A family of conserved bacterial virulence factors dampens interferon responses by blocking calcium signalingMore about Open Access at the Crick
Authors listNoémie Alphonse Joseph J Wanford Andrew A Voak Jack Gay Shayla Venkhaya Owen Burroughs Sanjana Mathew Truelian Lee Sasha L Evans Weiting Zhao Kyle Frowde Abrar Alrehaili Ruth E Dickenson Mads Munk Svetlana Panina Ishraque F Mahmood Miriam Llorian Megan L Stanifer Steeve Boulant Martin W Berchtold Julien RC Bergeron Andreas Wack Cammie F Lesser Charlotte Odendall
Interferons (IFNs) induce an antimicrobial state, protecting tissues from infection. Many viruses inhibit IFN signaling, but whether bacterial pathogens evade IFN responses remains unclear. Here, we demonstrate that the Shigella OspC family of type-III-secreted effectors blocks IFN signaling independently of cell death inhibitory activity. Rather, IFN inhibition was mediated by the binding of OspC1 and OspC3 to the Ca2+ sensor calmodulin (CaM), blocking CaM kinase II and downstream JAK/STAT signaling. The growth of Shigella lacking OspC1 and OspC3 was attenuated in epithelial cells and in a murine model of infection. This phenotype was rescued in both models by the depletion of IFN receptors. OspC homologs conserved in additional pathogens not only bound CaM but also inhibited IFN, suggesting a widespread virulence strategy. These findings reveal a conserved but previously undescribed molecular mechanism of IFN inhibition and demonstrate the critical role of Ca2+ and IFN targeting in bacterial pathogenesis.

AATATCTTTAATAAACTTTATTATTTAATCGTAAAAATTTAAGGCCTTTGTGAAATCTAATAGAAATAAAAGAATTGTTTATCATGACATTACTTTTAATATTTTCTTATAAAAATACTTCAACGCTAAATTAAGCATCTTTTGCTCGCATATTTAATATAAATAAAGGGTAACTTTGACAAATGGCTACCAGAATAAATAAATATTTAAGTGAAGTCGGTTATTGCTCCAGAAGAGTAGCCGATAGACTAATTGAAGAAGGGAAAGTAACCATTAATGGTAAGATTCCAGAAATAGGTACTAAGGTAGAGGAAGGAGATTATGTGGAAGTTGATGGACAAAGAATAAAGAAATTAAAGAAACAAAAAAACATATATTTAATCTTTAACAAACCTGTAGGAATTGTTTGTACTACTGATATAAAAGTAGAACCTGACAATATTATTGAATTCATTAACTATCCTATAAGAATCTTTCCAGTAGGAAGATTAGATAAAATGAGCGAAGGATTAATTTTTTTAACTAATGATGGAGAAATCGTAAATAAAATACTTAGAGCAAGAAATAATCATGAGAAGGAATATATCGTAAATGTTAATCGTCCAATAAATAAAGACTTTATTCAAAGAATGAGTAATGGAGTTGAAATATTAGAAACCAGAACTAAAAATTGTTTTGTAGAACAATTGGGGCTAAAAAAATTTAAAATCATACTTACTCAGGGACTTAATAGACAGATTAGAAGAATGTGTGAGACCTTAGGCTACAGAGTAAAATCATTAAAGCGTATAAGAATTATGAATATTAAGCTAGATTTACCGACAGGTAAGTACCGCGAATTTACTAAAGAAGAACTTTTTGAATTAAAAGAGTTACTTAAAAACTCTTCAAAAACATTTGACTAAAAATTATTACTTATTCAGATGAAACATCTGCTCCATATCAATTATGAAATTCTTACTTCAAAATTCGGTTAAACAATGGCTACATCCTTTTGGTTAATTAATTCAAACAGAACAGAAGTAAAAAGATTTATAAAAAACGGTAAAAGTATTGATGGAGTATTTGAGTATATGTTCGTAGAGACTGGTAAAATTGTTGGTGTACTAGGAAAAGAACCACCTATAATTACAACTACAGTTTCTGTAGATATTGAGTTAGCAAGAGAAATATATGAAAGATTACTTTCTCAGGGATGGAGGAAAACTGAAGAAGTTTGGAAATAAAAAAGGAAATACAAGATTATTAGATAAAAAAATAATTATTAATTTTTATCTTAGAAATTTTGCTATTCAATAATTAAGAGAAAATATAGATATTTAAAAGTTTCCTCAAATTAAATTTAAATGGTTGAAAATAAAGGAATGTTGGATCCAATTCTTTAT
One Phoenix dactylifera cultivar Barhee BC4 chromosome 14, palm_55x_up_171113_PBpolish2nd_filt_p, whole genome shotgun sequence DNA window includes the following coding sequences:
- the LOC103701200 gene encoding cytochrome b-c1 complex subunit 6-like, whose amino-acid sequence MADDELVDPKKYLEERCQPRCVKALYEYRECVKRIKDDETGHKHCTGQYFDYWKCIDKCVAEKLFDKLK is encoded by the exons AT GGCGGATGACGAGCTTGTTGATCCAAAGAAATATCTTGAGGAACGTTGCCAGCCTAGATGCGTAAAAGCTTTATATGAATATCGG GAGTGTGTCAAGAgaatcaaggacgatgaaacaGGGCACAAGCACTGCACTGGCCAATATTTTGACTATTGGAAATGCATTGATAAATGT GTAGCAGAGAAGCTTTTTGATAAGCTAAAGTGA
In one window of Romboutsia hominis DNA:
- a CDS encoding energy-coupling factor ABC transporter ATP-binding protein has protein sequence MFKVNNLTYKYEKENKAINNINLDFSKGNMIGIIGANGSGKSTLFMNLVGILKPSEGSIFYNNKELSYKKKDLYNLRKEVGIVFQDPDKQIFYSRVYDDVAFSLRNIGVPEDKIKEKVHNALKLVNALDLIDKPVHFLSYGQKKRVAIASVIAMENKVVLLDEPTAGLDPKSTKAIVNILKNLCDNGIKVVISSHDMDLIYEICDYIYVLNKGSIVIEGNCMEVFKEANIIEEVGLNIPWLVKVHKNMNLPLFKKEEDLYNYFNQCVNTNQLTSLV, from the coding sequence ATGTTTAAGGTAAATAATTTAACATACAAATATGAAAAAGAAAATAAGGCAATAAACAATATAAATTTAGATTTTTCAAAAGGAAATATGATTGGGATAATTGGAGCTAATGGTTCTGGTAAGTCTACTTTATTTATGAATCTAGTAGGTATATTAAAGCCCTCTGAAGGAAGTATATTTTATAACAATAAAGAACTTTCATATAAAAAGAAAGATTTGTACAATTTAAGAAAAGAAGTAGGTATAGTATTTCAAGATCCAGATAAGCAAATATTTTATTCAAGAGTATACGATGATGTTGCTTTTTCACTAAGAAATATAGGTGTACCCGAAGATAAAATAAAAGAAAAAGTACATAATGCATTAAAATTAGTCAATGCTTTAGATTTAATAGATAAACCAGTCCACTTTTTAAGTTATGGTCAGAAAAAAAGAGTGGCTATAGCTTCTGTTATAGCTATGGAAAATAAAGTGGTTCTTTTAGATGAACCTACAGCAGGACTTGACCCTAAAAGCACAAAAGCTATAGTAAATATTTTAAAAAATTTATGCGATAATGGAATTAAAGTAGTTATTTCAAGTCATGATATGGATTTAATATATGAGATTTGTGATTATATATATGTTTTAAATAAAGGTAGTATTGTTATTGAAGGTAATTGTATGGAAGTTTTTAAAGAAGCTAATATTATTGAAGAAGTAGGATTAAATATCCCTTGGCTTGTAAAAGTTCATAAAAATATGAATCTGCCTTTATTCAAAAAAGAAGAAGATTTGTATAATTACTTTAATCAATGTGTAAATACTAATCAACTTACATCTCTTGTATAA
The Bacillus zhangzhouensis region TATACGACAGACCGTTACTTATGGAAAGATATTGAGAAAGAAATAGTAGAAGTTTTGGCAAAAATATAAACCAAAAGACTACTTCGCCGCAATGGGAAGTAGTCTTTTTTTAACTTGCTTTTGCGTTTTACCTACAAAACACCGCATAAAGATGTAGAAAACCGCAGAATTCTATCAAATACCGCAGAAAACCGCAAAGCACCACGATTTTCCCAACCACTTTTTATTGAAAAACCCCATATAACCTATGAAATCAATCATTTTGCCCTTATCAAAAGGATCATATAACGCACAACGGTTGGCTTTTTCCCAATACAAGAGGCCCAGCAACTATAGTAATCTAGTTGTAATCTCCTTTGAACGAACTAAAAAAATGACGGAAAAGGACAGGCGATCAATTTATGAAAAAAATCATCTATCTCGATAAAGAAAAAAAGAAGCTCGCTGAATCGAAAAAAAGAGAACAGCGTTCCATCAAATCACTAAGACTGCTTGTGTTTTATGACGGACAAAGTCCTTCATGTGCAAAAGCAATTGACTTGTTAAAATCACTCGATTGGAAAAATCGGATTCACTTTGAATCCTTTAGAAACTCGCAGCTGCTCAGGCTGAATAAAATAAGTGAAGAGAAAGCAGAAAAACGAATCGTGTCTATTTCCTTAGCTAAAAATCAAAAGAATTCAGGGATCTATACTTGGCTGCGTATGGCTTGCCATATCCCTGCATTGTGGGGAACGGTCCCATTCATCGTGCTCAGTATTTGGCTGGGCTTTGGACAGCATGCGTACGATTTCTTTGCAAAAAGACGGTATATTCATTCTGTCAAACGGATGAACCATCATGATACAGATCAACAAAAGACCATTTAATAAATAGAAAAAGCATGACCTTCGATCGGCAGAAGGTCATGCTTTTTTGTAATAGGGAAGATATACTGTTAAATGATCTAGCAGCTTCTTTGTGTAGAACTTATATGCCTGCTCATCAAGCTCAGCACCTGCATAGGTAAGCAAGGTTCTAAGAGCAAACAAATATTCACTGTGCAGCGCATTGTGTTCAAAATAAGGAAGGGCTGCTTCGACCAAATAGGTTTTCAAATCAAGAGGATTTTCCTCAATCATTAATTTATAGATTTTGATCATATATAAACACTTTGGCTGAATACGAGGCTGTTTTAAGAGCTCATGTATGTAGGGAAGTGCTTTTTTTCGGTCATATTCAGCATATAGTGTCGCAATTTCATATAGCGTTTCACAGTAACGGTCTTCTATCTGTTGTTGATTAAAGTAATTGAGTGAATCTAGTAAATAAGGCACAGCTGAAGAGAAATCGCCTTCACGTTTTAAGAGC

Issue number 13